I’m working out of a nearby co-working spot again, which is close enough for me to walk home for lunch. This tiny side street always amazes me, with the shade, the trees, the church; it’s a great space, though this photo doesn’t really capture that.

Nights are quiet in a college town when school is out, so I’ve taken to doing some night riding with my fixed gear. Very slow and deliberate, listening for crickets and speeding trucks.

I keep thinking to upload photos like this to Instagram. They’d get a few likes and comments, remind people I’m alive. But I am burnt to a crisp on social media.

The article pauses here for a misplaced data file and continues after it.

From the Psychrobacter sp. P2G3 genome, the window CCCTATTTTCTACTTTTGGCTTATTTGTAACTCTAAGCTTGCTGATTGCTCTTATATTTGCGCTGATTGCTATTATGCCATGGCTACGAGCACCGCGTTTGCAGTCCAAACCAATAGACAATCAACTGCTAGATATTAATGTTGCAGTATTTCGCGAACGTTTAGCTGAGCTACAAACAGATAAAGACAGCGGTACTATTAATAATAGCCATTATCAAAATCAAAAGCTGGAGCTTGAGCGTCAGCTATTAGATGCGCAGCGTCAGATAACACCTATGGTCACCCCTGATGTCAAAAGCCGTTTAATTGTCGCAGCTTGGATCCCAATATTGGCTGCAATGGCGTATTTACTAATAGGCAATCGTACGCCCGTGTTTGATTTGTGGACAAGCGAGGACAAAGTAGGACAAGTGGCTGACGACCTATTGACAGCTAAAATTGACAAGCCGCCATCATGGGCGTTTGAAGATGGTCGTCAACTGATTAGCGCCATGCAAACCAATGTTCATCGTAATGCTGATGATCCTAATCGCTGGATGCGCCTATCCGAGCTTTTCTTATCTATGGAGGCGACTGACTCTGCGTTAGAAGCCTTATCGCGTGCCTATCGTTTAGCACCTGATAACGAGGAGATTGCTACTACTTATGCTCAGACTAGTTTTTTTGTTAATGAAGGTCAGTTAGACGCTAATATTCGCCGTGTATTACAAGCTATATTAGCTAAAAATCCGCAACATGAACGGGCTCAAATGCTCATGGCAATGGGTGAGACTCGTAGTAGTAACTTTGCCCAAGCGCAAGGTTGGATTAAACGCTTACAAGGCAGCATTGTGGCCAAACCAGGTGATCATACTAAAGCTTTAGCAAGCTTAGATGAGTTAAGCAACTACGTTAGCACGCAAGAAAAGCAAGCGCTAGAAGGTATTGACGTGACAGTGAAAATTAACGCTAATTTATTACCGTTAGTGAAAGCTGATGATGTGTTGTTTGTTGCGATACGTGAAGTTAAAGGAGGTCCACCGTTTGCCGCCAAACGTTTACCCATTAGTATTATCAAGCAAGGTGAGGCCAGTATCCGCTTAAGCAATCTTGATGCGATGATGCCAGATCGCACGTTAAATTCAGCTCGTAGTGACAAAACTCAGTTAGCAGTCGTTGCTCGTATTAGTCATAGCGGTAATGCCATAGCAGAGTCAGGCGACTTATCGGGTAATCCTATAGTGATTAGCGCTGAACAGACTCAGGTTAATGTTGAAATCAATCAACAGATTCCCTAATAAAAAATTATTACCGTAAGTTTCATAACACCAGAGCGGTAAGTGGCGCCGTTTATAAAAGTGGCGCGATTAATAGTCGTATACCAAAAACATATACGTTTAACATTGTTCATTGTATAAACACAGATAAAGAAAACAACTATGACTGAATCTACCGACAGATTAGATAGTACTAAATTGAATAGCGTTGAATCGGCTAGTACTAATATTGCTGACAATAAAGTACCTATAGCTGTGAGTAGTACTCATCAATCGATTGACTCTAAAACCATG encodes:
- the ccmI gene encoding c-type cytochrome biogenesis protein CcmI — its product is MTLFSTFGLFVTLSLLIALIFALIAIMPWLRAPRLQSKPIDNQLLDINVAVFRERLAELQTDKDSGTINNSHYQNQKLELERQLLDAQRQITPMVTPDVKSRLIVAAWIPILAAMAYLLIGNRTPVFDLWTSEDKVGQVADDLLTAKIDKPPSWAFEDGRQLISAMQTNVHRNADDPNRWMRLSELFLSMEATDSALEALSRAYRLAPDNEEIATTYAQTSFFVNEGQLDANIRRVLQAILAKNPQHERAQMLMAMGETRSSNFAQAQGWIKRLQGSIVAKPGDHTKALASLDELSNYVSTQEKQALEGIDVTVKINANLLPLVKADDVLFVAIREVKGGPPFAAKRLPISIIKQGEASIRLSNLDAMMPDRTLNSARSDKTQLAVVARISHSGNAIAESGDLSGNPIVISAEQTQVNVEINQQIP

I liken it to the food court at the mall. As teens, that was the place to be. It’d be weird if all our parents were there, too. That’s social media. Oh, and the mall cops won’t let you see some of your friends, too. That’s the algorithms.

My website is the tiny store front on a side street with no foot traffic. If you want to see what I’ve got in my shop, you’ll have to open a web browser, as I’m nearly done placing ads at the food court for you to come check out my stuff.

Does this mean less traffic? Maybe people will forget about me? Sure.

But I email friends, and text with pals, and get on the phone and Facetime, too. I’m not lacking, and for that I’m grateful.

Investing my time and energy at the food court is over.